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I’m deviating from the DH23 Thing 3 task this week as bibliometrics is not really relevant to me as a communications person not researcher. I was though interested in the Guardian Higher Education chat on altmetrics so have chosen this as the starting point for my blog this week.

I take the probably unremarkable stance that you can use social media and blogging to increase the reach of academic impact but not yet as a measurable indicator of impact. For a start social media metrics are often poorly calculated and even more poorly understood. Moreover, in academia, quantity is rarely a marker of quality – so many retweets and web hits is not usually the goal. A humanities researcher would usually far rather have a few engaged readers than many who don’t give their work attention. And attention span is one of the trials of social media like Twitter. Like most, I retweet things that look interesting even if I haven’t always had time to read the full piece myself, in the hope that one of my followers will have the luxury of a coffee break (it’s almost term time in Cambridge so things are rather frenetic).

Another question that came through in the Guardian discussion and article on altmetrics was whether having a blog or using social media relates to societal impact (think, if you’re not already, REF). Surely it might indicate someone’s influence but you can’t judge the impact without having much more than statistics? You’d want to know who was reading and engaging with content, to know whether it was just the scholars’ family or independent researchers etc. There is a less assured link between research quality and blogs or social media activity which may change as moves continue to open access.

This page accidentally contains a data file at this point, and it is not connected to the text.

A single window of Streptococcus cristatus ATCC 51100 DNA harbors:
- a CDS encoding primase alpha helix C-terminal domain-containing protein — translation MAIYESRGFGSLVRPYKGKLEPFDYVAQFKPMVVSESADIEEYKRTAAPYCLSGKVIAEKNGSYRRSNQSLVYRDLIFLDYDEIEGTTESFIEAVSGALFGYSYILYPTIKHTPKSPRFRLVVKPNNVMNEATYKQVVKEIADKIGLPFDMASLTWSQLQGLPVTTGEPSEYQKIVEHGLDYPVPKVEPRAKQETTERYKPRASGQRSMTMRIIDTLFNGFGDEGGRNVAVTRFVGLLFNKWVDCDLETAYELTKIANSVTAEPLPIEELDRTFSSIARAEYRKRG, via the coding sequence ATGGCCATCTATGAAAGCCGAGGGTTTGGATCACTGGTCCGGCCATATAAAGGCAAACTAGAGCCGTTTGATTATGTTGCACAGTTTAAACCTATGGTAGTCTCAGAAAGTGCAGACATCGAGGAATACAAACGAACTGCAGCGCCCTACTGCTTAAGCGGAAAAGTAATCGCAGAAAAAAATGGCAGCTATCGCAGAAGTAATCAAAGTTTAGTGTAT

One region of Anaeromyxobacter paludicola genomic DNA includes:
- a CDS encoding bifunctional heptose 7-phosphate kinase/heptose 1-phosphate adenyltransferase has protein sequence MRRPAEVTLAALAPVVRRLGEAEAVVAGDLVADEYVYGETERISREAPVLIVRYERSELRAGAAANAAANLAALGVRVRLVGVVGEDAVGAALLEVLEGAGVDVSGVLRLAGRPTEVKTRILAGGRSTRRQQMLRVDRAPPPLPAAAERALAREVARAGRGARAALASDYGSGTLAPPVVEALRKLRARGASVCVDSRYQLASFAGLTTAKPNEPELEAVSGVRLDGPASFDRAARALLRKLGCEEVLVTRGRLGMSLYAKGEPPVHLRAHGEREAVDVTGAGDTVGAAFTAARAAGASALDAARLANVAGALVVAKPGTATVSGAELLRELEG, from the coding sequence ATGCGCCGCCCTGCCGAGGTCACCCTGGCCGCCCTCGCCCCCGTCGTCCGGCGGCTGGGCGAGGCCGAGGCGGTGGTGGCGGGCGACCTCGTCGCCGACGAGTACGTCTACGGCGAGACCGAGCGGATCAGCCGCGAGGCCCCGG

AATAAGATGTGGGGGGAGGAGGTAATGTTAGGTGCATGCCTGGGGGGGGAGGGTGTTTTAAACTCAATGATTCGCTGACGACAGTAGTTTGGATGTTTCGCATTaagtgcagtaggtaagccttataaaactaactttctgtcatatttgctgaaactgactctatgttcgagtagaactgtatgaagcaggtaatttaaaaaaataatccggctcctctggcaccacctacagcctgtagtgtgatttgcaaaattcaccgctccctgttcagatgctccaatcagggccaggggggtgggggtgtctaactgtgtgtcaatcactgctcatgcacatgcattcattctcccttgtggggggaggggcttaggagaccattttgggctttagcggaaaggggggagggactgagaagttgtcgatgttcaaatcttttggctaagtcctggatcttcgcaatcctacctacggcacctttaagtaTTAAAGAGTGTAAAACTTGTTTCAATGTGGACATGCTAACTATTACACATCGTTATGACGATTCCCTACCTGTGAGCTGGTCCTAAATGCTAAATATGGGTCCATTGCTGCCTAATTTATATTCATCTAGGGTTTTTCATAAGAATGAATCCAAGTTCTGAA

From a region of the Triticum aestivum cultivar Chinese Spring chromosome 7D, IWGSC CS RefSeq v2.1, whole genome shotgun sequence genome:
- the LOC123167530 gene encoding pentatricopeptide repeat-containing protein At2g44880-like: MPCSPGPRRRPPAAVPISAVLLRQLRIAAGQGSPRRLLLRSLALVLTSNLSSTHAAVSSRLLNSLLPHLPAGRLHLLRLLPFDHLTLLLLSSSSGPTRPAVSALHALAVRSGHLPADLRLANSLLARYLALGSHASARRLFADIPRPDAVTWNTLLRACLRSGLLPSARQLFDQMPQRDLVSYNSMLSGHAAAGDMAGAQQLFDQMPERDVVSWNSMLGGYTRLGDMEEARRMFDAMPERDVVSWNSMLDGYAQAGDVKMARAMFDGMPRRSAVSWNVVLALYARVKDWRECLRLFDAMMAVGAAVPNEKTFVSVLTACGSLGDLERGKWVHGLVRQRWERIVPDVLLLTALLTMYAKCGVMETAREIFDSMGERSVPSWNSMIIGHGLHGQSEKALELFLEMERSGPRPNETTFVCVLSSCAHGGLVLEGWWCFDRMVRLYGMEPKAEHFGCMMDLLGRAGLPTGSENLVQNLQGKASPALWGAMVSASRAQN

Not entirely unrelated: I often tweet from CRASSH events – as a means of note-taking, passing on nuggets of information to followers who aren’t at the lecture, creating an archive for future reference – and this week at Ludmilla Jordanova’s lecture on Talking about Things I joined Katy Barrett tweeting. If you look at the storify of the event you can see a marked different in our styles of tweeting. From @CRASSHpublicity you get tweets that report on the event whereas from @SpoonsonTrays you get that but also additional commentary and links to other areas of debate and other contexts. I think this difference in content is illuminating in highlighting the problems of using social media to judge impact. Altmetrics needs to move yet further away from measuring numbers of interaction to the content and agents of that interaction.

And to wrap up the reflective framework this week. I just tweeted about this post using #almetrics my tweet now shows up in a feed on the altmetrics manifesto website which makes me wish that this was a better informed and researched piece than it is! Of course the DH23Things programme is meant to move us out of our comfort zone of expertise. But one of the disadvantages of writing this post as a blog rather than say as a comment as part of the Guardian Higher Education chat is that it too comes to seem more of manifesto than it was meant to be. Blogging is a rather risky way to try out new ideas if it isn’t interrogated by comments and conversations with other bloggers. I hope some comments to this piece will be forthcoming.

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